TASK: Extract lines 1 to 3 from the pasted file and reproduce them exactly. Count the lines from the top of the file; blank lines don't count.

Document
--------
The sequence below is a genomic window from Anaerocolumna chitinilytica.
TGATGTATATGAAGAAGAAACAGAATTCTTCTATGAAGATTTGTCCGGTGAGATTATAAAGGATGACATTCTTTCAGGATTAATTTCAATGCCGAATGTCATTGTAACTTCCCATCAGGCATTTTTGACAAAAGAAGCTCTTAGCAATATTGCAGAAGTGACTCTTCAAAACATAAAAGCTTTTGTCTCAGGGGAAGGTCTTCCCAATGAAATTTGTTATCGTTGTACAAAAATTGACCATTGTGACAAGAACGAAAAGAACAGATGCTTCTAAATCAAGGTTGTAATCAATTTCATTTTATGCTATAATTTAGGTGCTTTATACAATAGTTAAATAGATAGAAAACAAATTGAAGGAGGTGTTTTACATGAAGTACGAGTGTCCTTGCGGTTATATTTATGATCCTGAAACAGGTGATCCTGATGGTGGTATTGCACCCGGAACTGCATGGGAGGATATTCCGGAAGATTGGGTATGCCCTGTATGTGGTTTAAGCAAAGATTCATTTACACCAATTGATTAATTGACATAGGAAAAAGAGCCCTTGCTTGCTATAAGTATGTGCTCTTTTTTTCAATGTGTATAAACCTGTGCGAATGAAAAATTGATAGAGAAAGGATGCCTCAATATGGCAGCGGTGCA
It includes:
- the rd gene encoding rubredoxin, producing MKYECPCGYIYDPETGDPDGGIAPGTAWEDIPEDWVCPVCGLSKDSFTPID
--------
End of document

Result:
The sequence below is a genomic window from Anaerocolumna chitinilytica.
TGATGTATATGAAGAAGAAACAGAATTCTTCTATGAAGATTTGTCCGGTGAGATTATAAAGGATGACATTCTTTCAGGATTAATTTCAATGCCGAATGTCATTGTAACTTCCCATCAGGCATTTTTGACAAAAGAAGCTCTTAGCAATATTGCAGAAGTGACTCTTCAAAACATAAAAGCTTTTGTCTCAGGGGAAGGTCTTCCCAATGAAATTTGTTATCGTTGTACAAAAATTGACCATTGTGACAAGAACGAAAAGAACAGATGCTTCTAAATCAAGGTTGTAATCAATTTCATTTTATGCTATAATTTAGGTGCTTTATACAATAGTTAAATAGATAGAAAACAAATTGAAGGAGGTGTTTTACATGAAGTACGAGTGTCCTTGCGGTTATATTTATGATCCTGAAACAGGTGATCCTGATGGTGGTATTGCACCCGGAACTGCATGGGAGGATATTCCGGAAGATTGGGTATGCCCTGTATGTGGTTTAAGCAAAGATTCATTTACACCAATTGATTAATTGACATAGGAAAAAGAGCCCTTGCTTGCTATAAGTATGTGCTCTTTTTTTCAATGTGTATAAACCTGTGCGAATGAAAAATTGATAGAGAAAGGATGCCTCAATATGGCAGCGGTGCA
It includes: